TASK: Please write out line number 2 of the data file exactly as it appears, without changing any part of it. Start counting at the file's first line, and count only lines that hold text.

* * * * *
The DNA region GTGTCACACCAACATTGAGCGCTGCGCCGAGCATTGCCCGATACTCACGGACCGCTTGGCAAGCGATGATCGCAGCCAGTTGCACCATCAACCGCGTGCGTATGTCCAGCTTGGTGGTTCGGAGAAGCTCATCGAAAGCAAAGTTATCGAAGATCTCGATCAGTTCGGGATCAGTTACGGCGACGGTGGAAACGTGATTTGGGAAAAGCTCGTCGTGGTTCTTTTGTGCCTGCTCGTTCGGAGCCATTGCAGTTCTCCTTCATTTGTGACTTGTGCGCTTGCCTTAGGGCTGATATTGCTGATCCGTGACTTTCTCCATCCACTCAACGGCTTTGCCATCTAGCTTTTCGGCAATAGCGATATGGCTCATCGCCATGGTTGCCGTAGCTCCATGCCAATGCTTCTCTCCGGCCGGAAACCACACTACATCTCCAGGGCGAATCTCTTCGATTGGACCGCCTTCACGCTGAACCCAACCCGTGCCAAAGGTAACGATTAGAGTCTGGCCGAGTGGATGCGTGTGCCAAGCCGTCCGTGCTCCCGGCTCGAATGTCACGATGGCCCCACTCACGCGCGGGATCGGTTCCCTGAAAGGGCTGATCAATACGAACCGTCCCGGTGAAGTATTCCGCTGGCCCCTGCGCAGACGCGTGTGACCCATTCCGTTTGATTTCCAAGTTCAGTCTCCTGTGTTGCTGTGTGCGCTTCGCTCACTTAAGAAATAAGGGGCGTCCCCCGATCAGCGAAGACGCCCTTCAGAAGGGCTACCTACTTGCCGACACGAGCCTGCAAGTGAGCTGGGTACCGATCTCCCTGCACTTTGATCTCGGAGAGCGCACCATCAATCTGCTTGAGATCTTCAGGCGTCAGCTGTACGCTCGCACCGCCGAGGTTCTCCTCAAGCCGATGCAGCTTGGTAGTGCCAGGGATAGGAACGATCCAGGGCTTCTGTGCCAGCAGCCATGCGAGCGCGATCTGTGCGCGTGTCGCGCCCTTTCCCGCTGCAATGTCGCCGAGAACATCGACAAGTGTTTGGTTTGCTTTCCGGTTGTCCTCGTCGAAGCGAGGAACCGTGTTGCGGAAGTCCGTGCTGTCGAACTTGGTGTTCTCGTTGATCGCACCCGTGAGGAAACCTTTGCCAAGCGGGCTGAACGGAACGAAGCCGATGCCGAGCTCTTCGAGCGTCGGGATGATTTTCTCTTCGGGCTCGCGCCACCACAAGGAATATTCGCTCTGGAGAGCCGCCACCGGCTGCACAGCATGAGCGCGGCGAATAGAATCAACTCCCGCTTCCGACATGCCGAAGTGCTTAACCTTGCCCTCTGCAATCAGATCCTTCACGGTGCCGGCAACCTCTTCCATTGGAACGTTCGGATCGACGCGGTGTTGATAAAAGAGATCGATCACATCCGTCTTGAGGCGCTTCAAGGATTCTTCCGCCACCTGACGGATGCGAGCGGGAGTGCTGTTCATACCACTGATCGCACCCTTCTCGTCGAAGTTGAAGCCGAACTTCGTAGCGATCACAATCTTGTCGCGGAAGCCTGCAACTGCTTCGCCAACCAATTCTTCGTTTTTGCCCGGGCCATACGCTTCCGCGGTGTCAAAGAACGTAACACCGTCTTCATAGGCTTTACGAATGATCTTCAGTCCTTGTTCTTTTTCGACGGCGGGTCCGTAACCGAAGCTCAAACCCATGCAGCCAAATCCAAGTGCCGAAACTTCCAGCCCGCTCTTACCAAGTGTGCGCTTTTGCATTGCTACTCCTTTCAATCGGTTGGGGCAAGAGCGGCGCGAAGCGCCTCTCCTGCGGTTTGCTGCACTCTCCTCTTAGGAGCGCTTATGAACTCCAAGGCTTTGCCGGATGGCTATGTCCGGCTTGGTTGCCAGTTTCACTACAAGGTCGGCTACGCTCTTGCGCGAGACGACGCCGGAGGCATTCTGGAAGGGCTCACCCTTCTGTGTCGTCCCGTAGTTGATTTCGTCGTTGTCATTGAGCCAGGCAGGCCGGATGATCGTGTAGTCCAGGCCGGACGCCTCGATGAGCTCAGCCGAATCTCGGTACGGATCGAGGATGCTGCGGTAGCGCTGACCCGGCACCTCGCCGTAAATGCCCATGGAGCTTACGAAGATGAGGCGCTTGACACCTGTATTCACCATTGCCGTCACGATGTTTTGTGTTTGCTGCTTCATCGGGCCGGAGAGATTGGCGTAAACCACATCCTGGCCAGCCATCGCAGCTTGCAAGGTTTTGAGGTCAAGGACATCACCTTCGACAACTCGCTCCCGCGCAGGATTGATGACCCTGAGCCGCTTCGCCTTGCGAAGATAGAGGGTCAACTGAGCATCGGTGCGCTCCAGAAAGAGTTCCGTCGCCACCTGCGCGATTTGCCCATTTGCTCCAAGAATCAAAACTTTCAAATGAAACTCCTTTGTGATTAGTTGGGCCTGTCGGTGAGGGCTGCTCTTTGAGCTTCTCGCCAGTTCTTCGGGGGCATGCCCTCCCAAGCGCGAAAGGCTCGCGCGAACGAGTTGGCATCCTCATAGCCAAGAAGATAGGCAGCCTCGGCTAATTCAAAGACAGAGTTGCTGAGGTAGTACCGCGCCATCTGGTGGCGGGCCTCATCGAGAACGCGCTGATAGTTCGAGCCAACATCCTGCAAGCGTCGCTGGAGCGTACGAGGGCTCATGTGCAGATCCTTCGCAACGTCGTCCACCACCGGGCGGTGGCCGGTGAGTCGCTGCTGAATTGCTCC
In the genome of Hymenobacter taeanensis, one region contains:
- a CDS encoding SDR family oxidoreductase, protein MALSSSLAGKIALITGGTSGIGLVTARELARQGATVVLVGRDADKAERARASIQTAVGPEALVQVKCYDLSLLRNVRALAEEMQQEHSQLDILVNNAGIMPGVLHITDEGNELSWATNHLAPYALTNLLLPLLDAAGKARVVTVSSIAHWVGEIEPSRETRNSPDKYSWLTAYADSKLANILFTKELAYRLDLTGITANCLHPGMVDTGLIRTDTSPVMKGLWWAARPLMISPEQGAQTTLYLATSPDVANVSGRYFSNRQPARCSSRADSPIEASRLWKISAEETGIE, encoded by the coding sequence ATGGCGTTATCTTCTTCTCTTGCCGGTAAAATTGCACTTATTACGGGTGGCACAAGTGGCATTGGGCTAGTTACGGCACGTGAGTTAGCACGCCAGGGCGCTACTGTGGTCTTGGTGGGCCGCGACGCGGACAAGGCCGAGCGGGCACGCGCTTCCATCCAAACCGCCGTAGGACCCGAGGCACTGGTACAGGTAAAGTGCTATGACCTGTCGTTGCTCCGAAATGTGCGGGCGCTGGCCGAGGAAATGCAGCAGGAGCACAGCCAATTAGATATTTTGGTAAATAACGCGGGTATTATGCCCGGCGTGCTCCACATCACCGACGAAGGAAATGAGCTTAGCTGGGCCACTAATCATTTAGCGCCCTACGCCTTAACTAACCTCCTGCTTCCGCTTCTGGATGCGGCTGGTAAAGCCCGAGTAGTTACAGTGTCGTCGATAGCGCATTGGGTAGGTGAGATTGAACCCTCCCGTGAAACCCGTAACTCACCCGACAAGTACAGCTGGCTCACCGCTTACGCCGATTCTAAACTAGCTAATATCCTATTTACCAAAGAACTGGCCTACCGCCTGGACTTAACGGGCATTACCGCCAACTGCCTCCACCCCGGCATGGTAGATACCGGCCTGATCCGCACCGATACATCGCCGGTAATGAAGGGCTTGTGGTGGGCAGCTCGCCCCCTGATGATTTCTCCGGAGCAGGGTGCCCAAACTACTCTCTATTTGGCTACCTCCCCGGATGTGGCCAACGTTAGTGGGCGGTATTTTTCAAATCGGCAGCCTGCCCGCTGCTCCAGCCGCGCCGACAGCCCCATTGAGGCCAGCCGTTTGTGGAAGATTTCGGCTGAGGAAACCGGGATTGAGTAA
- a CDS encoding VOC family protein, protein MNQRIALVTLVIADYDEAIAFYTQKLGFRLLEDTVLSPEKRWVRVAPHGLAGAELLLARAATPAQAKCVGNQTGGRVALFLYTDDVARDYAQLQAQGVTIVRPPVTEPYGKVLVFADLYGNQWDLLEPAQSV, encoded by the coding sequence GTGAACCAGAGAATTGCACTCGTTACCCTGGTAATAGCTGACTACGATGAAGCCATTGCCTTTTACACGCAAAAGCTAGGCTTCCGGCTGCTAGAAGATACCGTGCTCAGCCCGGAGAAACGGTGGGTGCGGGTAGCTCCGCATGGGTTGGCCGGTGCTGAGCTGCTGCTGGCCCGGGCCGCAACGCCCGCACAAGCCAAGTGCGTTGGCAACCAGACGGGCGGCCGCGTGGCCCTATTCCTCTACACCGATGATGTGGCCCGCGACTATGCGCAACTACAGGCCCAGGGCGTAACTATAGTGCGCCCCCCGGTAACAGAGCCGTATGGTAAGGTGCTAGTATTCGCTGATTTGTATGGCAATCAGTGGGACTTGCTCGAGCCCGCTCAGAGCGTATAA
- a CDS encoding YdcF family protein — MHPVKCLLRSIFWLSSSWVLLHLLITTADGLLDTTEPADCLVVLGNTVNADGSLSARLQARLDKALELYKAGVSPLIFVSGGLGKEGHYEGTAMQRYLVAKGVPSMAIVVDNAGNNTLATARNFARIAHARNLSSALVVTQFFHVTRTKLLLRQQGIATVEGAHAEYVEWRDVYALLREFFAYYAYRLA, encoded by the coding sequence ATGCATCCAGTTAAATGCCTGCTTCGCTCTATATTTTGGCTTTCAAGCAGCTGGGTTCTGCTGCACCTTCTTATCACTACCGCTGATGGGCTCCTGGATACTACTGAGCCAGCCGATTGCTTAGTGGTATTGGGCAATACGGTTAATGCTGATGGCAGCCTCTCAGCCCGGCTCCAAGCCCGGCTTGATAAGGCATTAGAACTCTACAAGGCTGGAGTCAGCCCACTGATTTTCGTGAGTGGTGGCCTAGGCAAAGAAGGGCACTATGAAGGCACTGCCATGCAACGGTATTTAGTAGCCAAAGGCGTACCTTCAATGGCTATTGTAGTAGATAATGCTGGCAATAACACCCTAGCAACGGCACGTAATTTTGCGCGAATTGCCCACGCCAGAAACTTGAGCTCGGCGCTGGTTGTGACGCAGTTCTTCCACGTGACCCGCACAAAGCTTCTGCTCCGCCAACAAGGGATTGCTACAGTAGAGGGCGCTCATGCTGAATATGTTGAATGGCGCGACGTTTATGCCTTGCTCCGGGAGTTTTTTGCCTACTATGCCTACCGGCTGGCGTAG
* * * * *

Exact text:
In the genome of Hymenobacter taeanensis, one region contains: